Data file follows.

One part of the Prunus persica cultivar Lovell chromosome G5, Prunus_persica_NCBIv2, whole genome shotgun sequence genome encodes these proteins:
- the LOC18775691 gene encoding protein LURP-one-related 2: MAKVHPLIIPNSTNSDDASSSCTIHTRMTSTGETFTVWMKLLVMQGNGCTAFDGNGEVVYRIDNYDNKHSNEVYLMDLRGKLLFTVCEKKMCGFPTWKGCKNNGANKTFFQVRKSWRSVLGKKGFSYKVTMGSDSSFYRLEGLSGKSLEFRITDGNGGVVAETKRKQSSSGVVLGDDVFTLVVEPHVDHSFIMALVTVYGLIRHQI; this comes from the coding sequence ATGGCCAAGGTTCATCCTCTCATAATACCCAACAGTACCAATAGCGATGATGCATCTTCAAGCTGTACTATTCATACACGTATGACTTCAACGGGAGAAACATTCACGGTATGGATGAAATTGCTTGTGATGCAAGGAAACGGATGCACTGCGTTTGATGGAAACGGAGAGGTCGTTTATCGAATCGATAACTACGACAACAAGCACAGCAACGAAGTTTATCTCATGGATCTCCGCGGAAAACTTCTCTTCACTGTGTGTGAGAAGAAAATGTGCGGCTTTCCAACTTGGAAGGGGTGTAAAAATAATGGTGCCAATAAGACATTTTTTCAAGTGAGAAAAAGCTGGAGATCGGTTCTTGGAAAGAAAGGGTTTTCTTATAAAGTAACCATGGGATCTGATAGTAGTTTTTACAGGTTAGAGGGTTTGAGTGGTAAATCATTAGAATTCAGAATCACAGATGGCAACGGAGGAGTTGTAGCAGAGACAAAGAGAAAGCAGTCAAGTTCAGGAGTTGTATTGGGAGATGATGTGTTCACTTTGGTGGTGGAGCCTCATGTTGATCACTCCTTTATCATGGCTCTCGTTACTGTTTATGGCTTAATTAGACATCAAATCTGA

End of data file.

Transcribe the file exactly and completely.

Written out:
One part of the Prunus persica cultivar Lovell chromosome G5, Prunus_persica_NCBIv2, whole genome shotgun sequence genome encodes these proteins:
- the LOC18775691 gene encoding protein LURP-one-related 2: MAKVHPLIIPNSTNSDDASSSCTIHTRMTSTGETFTVWMKLLVMQGNGCTAFDGNGEVVYRIDNYDNKHSNEVYLMDLRGKLLFTVCEKKMCGFPTWKGCKNNGANKTFFQVRKSWRSVLGKKGFSYKVTMGSDSSFYRLEGLSGKSLEFRITDGNGGVVAETKRKQSSSGVVLGDDVFTLVVEPHVDHSFIMALVTVYGLIRHQI; this comes from the coding sequence ATGGCCAAGGTTCATCCTCTCATAATACCCAACAGTACCAATAGCGATGATGCATCTTCAAGCTGTACTATTCATACACGTATGACTTCAACGGGAGAAACATTCACGGTATGGATGAAATTGCTTGTGATGCAAGGAAACGGATGCACTGCGTTTGATGGAAACGGAGAGGTCGTTTATCGAATCGATAACTACGACAACAAGCACAGCAACGAAGTTTATCTCATGGATCTCCGCGGAAAACTTCTCTTCACTGTGTGTGAGAAGAAAATGTGCGGCTTTCCAACTTGGAAGGGGTGTAAAAATAATGGTGCCAATAAGACATTTTTTCAAGTGAGAAAAAGCTGGAGATCGGTTCTTGGAAAGAAAGGGTTTTCTTATAAAGTAACCATGGGATCTGATAGTAGTTTTTACAGGTTAGAGGGTTTGAGTGGTAAATCATTAGAATTCAGAATCACAGATGGCAACGGAGGAGTTGTAGCAGAGACAAAGAGAAAGCAGTCAAGTTCAGGAGTTGTATTGGGAGATGATGTGTTCACTTTGGTGGTGGAGCCTCATGTTGATCACTCCTTTATCATGGCTCTCGTTACTGTTTATGGCTTAATTAGACATCAAATCTGA